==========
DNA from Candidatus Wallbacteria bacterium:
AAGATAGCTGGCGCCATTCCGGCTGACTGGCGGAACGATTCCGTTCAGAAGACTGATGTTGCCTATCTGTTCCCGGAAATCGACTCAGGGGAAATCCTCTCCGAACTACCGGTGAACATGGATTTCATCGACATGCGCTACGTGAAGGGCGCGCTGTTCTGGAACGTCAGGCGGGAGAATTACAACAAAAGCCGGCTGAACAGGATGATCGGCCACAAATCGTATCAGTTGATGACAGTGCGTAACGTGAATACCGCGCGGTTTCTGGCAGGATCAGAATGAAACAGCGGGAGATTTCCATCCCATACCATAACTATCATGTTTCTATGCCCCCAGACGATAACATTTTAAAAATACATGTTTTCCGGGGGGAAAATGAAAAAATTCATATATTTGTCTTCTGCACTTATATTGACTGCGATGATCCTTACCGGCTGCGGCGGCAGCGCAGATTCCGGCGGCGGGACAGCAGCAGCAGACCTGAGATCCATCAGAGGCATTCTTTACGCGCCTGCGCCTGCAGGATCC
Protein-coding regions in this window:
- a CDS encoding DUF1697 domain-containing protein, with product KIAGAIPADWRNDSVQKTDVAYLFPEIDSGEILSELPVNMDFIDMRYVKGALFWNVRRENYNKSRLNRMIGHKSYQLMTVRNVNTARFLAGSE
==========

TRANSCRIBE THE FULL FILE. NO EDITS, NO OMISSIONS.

DNA from Candidatus Wallbacteria bacterium:
AAGATAGCTGGCGCCATTCCGGCTGACTGGCGGAACGATTCCGTTCAGAAGACTGATGTTGCCTATCTGTTCCCGGAAATCGACTCAGGGGAAATCCTCTCCGAACTACCGGTGAACATGGATTTCATCGACATGCGCTACGTGAAGGGCGCGCTGTTCTGGAACGTCAGGCGGGAGAATTACAACAAAAGCCGGCTGAACAGGATGATCGGCCACAAATCGTATCAGTTGATGACAGTGCGTAACGTGAATACCGCGCGGTTTCTGGCAGGATCAGAATGAAACAGCGGGAGATTTCCATCCCATACCATAACTATCATGTTTCTATGCCCCCAGACGATAACATTTTAAAAATACATGTTTTCCGGGGGGAAAATGAAAAAATTCATATATTTGTCTTCTGCACTTATATTGACTGCGATGATCCTTACCGGCTGCGGCGGCAGCGCAGATTCCGGCGGCGGGACAGCAGCAGCAGACCTGAGATCCATCAGAGGCATTCTTTACGCGCCTGCGCCTGCAGGATCC
Protein-coding regions in this window:
- a CDS encoding DUF1697 domain-containing protein, with product KIAGAIPADWRNDSVQKTDVAYLFPEIDSGEILSELPVNMDFIDMRYVKGALFWNVRRENYNKSRLNRMIGHKSYQLMTVRNVNTARFLAGSE